The Tyranny of Andrew Jackson Andrew Jackson: the common man or the first king of America? He is viewed by history in many different ways, some see him as the man who granted universal white male suffrage, created a more democratic way to elect electoral voters to congress and replaced caucuses with national nominating conventions; and others, who saw past this false representation and saw how in his sightseers in office, he vetoed 12 bills, forced Native Americans from their homeland, ignored supreme court decisions and let his personal life affect his presidential decisions.
Jackson, as captured in his portrait in the National Portrait gallery was a stern man with a strong sense of self-reliance. And while these qualities can be seen as the prominent characteristics for a good leader, when abused, they could cause unrest throughout a nation. Jackson entered the political office with a hint Of vengeance. One Of his main goals was to efface Dam’s high-ranking officials, whom he claimed worked against his election using fraud.
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Long standing bureau chiefs, attorneys, custom and land officers, and federal marshals were losing their jobs to benefactors of Jackson’s campaign at rapid rates because “rotation in office ivies the people a sense of sharing in their own government” (Van Deuces 35). Not only were these jobs given to those without experience, but at times the appointee’s were conniving and slimy. The best example of this would be former army comrade Samuel Squawroot. Jackson appointed Squawroot as the collector of the New York City customhouse, where the IIS government collected almost half of its annual revenue.
After a couple years in the job, Squawroot fled with over $1 million dollars, equal to a bit more than $29,850,000 today. (menstruation’s. Com) (Andrew Jackson: Domestic Affairs). After this debacle among others, the rotation in public service eventually lowered the prestige and rank of government service (Van Deuces 36). Not only did Jackson displace many major jobs in government, but he defied major decisions, earning him the name King Andrew l. Throughout his presidency Jackson vetoed twelve bills, ignored Supreme Court rulings and became the first to enforce the “Pocket Veto. He ignored the Supreme Court in major cases, brushing them off as if he were omnipotent. While some bills he vetoed were insignificant in today’s world, it is evident that he did not veto any bills for a practical purpose but as an act of revenge or malice. His reactions to minor problems caused an economic scare and nearly a civil war. Following the War of 181 2, America was in great debt. We owed money to Britain and the various banknotes distributed by the differing banks caused an influx of inflation.
To fix this economic situation, in 1816 President Monroe signed a bill authorizing the Second Bank of the United States to create another place to keep federal funds and create a consistent banknote. The Bank was effective for approximately twenty years, until president Jackson ND President of the Bank, Nicholas Fiddle, were faced with opposing beliefs. Andrew Jackson, the “common man,” who showed a strong liking for the west, claimed that the bank’s economic power was a threat to the country and the government.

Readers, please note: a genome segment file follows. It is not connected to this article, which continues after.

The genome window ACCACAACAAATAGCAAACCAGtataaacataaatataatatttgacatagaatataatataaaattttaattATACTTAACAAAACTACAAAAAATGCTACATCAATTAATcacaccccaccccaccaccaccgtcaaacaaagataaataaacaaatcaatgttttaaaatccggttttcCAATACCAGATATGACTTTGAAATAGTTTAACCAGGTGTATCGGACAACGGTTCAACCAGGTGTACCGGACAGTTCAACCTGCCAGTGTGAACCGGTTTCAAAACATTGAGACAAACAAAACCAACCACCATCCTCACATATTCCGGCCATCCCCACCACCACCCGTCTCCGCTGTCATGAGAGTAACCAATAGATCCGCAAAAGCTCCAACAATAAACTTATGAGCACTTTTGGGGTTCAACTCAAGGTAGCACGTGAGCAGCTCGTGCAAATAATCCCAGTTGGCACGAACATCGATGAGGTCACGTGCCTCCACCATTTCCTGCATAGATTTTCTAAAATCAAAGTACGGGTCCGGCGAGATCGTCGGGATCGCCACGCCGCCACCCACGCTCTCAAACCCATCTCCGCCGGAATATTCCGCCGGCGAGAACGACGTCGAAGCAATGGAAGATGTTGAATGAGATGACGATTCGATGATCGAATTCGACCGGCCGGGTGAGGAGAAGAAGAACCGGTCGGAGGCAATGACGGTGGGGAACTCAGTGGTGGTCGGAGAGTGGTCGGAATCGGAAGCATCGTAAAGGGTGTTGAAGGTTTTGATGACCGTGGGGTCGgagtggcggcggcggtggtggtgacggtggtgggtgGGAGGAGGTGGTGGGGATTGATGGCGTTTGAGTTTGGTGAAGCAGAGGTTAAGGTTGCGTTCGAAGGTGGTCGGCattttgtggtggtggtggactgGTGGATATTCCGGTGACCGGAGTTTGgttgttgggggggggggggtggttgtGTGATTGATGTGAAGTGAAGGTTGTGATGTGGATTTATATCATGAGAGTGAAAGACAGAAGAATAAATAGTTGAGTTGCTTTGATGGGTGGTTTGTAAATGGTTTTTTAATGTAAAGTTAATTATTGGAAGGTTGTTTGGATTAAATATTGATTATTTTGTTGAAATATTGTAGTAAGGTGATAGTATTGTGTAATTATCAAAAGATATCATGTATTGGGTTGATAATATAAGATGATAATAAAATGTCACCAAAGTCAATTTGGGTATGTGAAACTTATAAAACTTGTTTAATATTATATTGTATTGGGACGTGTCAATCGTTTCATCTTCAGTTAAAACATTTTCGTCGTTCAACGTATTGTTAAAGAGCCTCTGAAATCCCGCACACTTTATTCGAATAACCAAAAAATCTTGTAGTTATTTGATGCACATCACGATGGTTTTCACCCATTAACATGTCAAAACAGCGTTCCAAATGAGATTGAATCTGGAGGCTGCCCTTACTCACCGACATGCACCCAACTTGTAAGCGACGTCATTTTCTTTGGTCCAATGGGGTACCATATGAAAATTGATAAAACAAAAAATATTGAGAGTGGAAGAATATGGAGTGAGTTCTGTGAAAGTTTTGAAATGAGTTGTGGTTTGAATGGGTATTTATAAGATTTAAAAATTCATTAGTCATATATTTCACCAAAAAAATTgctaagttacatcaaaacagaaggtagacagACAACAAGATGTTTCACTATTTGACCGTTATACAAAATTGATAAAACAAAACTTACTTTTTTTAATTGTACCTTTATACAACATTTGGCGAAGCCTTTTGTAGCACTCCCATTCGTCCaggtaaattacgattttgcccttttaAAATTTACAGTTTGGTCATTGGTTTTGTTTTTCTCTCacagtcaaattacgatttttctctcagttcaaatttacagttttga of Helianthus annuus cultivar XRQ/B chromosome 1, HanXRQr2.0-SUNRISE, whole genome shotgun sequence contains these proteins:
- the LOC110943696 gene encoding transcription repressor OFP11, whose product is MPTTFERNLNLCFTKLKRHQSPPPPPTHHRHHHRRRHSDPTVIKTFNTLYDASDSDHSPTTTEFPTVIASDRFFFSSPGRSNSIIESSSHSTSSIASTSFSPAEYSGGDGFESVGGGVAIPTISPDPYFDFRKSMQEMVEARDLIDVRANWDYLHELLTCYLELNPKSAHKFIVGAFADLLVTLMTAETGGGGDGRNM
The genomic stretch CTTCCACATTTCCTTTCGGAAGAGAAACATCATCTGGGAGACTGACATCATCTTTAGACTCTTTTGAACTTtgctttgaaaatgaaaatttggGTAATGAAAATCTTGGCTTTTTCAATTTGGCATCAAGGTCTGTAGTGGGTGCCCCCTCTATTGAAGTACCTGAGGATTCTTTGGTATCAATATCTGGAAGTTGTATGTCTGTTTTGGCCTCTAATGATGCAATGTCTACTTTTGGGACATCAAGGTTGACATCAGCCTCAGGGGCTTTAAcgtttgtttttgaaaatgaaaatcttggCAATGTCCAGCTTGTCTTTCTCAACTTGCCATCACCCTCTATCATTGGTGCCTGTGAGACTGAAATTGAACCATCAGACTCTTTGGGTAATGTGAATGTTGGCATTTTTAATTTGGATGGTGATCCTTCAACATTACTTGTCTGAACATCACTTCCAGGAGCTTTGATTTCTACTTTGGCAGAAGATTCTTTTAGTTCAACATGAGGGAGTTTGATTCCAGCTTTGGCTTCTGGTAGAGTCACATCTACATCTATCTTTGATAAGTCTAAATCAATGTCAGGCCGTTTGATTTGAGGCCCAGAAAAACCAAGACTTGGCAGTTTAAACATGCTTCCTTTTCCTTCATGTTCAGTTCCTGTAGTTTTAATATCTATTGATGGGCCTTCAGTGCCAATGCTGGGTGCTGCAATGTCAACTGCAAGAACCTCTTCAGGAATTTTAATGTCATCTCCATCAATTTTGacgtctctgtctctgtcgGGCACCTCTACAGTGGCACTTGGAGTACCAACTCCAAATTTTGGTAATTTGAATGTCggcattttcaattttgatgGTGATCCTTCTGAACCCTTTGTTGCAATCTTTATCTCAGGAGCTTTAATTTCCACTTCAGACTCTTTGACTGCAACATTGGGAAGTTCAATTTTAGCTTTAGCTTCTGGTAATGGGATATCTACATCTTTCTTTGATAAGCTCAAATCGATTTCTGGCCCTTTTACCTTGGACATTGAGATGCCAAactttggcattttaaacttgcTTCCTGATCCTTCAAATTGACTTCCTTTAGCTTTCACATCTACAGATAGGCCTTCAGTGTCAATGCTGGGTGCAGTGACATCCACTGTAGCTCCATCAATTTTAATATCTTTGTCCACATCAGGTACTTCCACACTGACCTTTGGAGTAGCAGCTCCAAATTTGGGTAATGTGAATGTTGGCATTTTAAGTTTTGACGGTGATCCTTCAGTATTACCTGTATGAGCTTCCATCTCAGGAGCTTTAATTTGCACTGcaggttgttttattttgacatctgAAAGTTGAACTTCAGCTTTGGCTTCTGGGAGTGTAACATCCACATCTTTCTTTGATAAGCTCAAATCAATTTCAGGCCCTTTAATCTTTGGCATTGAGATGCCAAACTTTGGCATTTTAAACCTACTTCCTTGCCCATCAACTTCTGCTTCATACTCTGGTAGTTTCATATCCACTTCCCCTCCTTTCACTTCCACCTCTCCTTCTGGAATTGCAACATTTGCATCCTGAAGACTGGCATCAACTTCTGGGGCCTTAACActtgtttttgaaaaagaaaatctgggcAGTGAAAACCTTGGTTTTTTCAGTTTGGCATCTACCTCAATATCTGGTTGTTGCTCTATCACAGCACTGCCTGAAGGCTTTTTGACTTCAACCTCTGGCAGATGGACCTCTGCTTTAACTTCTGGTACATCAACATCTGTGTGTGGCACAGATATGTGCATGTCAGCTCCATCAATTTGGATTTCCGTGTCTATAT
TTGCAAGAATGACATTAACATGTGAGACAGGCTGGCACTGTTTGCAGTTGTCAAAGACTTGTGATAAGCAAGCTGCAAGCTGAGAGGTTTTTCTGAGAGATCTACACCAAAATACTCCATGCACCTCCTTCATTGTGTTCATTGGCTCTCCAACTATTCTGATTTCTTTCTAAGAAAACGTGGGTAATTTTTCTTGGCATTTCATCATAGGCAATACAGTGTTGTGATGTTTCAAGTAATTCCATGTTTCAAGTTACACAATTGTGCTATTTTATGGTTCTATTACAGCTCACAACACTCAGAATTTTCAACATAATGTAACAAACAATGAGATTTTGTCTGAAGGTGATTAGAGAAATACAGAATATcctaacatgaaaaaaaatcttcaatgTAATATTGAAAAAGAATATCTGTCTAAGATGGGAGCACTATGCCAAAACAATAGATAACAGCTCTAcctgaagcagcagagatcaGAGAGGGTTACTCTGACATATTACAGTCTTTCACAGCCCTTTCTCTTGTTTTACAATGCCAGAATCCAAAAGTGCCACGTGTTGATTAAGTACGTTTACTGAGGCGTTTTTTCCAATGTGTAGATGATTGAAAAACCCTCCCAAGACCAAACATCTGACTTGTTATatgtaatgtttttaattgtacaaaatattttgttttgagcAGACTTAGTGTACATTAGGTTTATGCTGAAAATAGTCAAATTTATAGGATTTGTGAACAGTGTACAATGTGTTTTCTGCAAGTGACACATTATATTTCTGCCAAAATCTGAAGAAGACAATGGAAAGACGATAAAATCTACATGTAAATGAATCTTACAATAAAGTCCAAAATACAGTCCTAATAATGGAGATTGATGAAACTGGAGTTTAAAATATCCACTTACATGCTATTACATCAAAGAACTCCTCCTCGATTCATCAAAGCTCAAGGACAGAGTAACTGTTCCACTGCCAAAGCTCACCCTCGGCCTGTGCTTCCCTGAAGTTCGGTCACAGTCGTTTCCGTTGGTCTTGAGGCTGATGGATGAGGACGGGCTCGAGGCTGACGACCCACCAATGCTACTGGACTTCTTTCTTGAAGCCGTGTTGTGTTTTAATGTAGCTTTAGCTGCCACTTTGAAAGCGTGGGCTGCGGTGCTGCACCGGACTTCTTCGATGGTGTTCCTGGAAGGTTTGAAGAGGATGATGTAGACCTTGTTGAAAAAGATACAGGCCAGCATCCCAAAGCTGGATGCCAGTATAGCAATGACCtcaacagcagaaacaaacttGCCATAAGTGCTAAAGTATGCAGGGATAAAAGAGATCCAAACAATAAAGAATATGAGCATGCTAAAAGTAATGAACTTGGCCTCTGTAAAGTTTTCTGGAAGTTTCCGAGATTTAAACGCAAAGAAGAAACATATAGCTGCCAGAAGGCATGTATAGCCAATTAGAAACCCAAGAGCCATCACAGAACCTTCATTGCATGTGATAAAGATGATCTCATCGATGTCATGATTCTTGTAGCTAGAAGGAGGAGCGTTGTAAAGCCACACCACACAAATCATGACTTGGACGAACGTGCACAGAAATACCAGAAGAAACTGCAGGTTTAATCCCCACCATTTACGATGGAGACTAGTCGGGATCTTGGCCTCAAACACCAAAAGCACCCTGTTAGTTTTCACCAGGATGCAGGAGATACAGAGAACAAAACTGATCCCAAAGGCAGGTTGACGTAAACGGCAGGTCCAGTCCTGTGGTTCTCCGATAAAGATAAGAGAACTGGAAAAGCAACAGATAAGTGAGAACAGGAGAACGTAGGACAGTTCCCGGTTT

On his side were State banks, who felt threatened by the central bank’s influence and western farmers who tended to be jealous of the wealthy Northerners. Nicholas Fiddle on the other hand was a sophisticate from Philadelphia. He and his cohorts came from the wealthy North, and all from moneyed families with a lot of political backing and influence. Despite he fact that Fiddle’s supporters overrode Jackson’s by 1 1 1,090 citizens on a memorial designed to save the bank, he ignored this popular support and vetoed the 1832 recharge from Congress (Second Bank of United States).
President Andrew Jackson let his hypocrisy and his personal issues get in the way with the Massively Road veto. Jackson built part of his campaign platform on growth on international expansion. As President, he provided nearly twice as much funding as Adams for developments of roads, railroads and various expenditures. However, when introduced the Massively Road Bill, he was kick to shoot it down. Behind the Bill was Henry Clay, a politician from Kentucky.
In previous years, Clay had earned credit from Jackson’s faults and publicly said that Jackson’s part in the Trail of Tears “stained the national honor. ” The Massively Road Bill was a plan to build a twenty mile stretch of highway within Clay’s home state of Kentucky. Jackson vetoed it after it had been passed by congress, declaring that the bill violated the economic affairs of the government and would put America is greater financial crisis. In reality, it was a personal attack against Henry Clay (Van Deuces 52-54).
Despite Jackson’s support for the growth and prosper of the West, both he and his constituents lobbied to raise tariffs on imported textiles such as fur, flax, hemp, liquor and wool to about 50 percent their intended value. The increase of prices from other countries was greatly beneficial to the Northern economy, who were able to sell more of their products, but detrimental to the South. Because the South simply produced raw goods, it was essential that they imported manufactured goods for their general well being.